In 2004, Pedro Almodovar released his intensely personal meditation on sexual identity and the Catholic church with the film Bad Education. Almodovar filled it with everything he had been honing over his career, intensely huge artistic shots, wildly tangled narratives, and sexually ambiguous characters partaking in morally ambiguous actions. With his latest film, Volver, Almodovar has branched off into a brazenly new direction. Seemingly stripped of most stylistic and narrative tricks, Volver, Almodovar's latest collaboration with old favorite Penelope Cruz seems almost barebones in comparison to his past visionary works. However, looking beyond the surface, one will find that Volver shares the complexity and nuance his past films have, only this time it is imbued in his incredibly talented cast of actresses, and the heart-wrenchingly bittersweet lives their characters lead in the film.
In the past, Almodovar has crafted his films using bold, almost iconic shots; visuals that last with the viewer long after the story unfolds. Volver is strikingly devoid of those shots; only once or twice do images present themselves that are as impactful as some of those which have come before. Instead, Almodovar reaches for a more personal approach to his latest film, shooting intimate moments and fiery emotions with the same stripped-down approach throughout.
What remains is Almodovar's love of color. He splashes a preponderance of scenes with bright and warm colors. The clothing his characters wear especially embodies this; Penelope Cruz's character Raimunda, a fiercely maternal woman, dresses the part, consistently sporting bold reds, offsetting her mundane surroundings.
Cruz, who has been cropping up for years now in mainstream fair like 2005's Sahara, crafts an exceptionally strong and unique character in Volver. While many of the women in the film exhibit Almodovar's usual combination of knowing worldliness and comical quirk, Cruz forges her won niche in the director's matriarchal epic. As a mother thrust into single-parenthood early on in the film, Cruz deftly handles the gamut of emotions caused by the disappearance of her good-for-nothing husband, the strained relationship she has with her daughter, and rallying her neighborhood behind her as she tries to rejuvenate a failing restaurant. Cruz makes Raimunda believable and loveable in all of the situations- traipsing truthfully thought the character's tricky trajectory, even as the possible ghost of her thought to be long dead mother appears. Almodovar himself has said in interviews that Cruz built much of Raimunda by herself, professing that while Cruz may have been slumming it with the likes of Matthew McConaghy in the past, with Volver she has finally come into her own with a poignantly personal performance.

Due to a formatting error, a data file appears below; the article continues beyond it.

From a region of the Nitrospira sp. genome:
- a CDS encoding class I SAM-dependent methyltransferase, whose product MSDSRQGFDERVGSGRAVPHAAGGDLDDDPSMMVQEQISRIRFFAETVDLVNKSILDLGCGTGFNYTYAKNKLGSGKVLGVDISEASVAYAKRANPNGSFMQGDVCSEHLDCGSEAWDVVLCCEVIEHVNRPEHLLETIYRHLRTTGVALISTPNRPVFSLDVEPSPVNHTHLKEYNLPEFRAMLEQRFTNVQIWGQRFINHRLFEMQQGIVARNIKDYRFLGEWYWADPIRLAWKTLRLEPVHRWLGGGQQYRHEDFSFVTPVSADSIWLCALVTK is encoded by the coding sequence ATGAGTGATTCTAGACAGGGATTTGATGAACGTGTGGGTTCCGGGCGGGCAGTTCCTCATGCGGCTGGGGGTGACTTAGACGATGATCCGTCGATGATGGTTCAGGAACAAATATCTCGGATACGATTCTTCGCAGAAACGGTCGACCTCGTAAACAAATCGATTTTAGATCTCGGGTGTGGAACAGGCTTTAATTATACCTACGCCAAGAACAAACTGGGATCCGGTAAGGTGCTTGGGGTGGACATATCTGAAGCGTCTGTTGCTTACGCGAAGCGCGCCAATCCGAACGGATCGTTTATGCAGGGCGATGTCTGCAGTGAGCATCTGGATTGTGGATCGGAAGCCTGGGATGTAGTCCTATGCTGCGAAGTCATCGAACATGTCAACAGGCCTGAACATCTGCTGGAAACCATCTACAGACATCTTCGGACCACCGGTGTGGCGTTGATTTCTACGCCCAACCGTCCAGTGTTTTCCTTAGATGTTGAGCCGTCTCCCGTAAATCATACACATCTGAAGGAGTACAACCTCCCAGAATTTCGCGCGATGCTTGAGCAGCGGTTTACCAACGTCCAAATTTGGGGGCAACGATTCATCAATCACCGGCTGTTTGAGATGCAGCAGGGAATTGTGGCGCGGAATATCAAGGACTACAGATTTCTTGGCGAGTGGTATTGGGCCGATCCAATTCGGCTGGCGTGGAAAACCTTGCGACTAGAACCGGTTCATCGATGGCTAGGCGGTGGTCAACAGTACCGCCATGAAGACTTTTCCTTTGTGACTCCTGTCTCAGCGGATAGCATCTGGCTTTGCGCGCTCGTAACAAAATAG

Almodovar has visibly branched from his past work with Volver. The film delves into emotions and themes richer in some ways than has been possible before in his films. Volver lags a bit towards the end, something which the sharply cut Bad Education was able to elude, but to do justice to his heroines, Almodovar probably felt that every second was necessary. While Volver may easily be considered Almodovar's least surrealist drama, it will probably endure as one of his most personal.